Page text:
Stephen Cleeve: Contracts - the good, the bad and the ugly

Former King's Lynn Town defender Alex Brown is now at Kettering

Alex Brown - now playing for Ian Culverhouse at Kettering... the same manager who didn't want him at King's Lynn Town - Credit: Ian Burt

Football contracts can be a huge minefield that need careful consideration.  

When issuing contracts there are many matters to consider and some of these are not always obvious.

Recently, the 30-year-old striker Ollie Palmer left League One Wimbledon and joined National League Wrexham on a three-and-a-half-year deal for £300,000.  In addition, the player received an enormous upgrade on his salary and a large signing on fee.  

From the player's perspective, why would he drop down two divisions unless the financial incentive outweighed the kudos of playing two leagues higher? From Wrexham’s perspective they need to protect their investment so that the player can’t move on a few months later for nothing. In my view the player here has had a real result and so have Wimbledon, who picked him up on a free transfer from Crawley in the summer of 2020.

Using Palmer as an example, what would happen if he shoots the lights out and another club decide that they want his services? Firstly, that club is not meant to contact the player unless the club that owns him agrees to them doing so. In reality, his agent is often used as a back channel to ascertain interest and financial requirements. I have even heard of players speaking to team-mates when they play internationally; it is not meant to happen, but it certainly does. Clearly, if Wrexham wanted to sell and the price was to their liking they could cash in, and it would be left to the player to agree personal terms. Of course, the player could refuse to go and then Wrexham would not be able to sell, or the player may want to go, but Wrexham could refuse to sell. All these scenarios take up a lot of time and clubs have a lot less power than one would assume. No one really wants a disgruntled player in the camp.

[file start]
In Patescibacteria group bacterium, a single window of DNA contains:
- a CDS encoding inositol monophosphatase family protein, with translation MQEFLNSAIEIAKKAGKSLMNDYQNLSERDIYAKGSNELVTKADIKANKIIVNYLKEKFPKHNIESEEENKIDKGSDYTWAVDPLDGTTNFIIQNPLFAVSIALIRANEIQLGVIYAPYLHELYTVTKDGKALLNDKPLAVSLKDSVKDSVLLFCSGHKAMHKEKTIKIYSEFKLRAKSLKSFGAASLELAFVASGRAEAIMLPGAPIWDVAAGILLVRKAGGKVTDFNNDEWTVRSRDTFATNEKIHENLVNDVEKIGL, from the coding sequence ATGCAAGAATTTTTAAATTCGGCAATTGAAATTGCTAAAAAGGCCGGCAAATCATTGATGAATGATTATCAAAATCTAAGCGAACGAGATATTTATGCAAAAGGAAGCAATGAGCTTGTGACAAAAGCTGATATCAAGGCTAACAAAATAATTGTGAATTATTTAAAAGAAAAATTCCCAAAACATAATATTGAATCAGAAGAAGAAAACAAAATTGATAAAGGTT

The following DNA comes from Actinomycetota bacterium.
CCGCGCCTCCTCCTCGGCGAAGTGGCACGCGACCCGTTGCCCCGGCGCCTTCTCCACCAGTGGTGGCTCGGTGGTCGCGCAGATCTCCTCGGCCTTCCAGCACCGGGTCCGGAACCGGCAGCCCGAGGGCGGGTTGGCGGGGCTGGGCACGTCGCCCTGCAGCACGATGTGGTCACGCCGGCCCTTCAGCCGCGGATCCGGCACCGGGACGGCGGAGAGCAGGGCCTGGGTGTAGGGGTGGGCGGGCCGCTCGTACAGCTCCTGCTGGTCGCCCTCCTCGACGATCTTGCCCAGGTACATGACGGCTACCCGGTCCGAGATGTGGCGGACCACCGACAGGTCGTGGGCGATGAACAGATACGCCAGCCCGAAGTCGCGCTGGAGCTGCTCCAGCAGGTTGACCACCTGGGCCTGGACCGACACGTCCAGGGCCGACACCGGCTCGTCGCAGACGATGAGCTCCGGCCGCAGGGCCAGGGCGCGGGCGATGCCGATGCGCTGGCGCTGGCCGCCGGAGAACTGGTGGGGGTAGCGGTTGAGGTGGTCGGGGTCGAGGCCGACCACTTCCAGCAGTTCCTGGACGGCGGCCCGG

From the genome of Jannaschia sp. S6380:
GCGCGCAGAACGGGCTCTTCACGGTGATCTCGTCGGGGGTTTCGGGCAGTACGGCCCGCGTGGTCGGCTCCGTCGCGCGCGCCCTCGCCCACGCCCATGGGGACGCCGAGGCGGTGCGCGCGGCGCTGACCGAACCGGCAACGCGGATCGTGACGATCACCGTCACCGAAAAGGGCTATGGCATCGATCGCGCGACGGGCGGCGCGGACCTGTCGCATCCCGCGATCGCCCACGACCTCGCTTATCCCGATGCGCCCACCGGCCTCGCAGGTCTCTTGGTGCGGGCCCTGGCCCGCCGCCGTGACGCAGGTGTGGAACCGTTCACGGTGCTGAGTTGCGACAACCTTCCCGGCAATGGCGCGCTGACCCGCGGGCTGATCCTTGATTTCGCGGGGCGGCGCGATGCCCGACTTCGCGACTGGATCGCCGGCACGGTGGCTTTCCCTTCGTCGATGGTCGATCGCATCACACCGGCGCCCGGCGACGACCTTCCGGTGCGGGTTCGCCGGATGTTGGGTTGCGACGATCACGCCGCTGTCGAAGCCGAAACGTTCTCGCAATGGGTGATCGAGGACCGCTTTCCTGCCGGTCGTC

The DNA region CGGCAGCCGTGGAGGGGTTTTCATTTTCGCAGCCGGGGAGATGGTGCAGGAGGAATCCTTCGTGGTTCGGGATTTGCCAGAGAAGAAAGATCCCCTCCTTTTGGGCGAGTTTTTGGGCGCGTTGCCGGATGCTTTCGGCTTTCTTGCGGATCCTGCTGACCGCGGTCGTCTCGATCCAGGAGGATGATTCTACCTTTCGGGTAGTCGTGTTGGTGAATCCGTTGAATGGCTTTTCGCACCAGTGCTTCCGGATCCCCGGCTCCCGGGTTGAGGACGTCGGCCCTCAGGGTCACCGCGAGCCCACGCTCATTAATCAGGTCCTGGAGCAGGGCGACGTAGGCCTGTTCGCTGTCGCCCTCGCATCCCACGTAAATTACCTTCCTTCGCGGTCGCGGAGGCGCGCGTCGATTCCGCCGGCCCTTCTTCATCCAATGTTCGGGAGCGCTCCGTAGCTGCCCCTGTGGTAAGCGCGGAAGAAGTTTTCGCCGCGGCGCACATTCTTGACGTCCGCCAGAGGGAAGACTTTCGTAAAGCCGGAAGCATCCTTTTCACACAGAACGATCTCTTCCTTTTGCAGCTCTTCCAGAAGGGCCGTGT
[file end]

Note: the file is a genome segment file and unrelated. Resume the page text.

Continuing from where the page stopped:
On the flip side when a new manager joins the club it often means that the club has not been performing to the best of its ability and a change of style and personnel are needed. This may mean that some players who have not featured at the club get a new lease of life whilst others may need to find employment elsewhere.

In our case, it was clear that under Ian Culverhouse the defence was letting in too many goals. Tommy Widdrington saw the problem, brought in some new players and tightened it up, resulting in the club conceding just one goal in the last four fixtures. This has directly translated into points. Under Ian Culverhouse the club accrued eight points in 17 games. Tommy has achieved the same number of points with just 10 games played.

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There are now some players who were playing previously and are under contract to the club, but cannot get a game. This does not mean that they are not good players, it just means that the new system is not built for them.

Players respond differently to setbacks – I have always understood that good players need to play, and it can ruin their career if they hang around on the sidelines for months and hence, I will make life as easy as possible for them to move on.

As an example, in March 2020, Culverhouse, our then manager, approached me and asked me to sign Buxton’s left back Alex Brown. There was a fee involved, but Ian felt that Alex was worth the money and the deal was done. Some months later Ian had changed his mind and he told me in no uncertain terms that Alex had no future at the club and would not be in his team any more.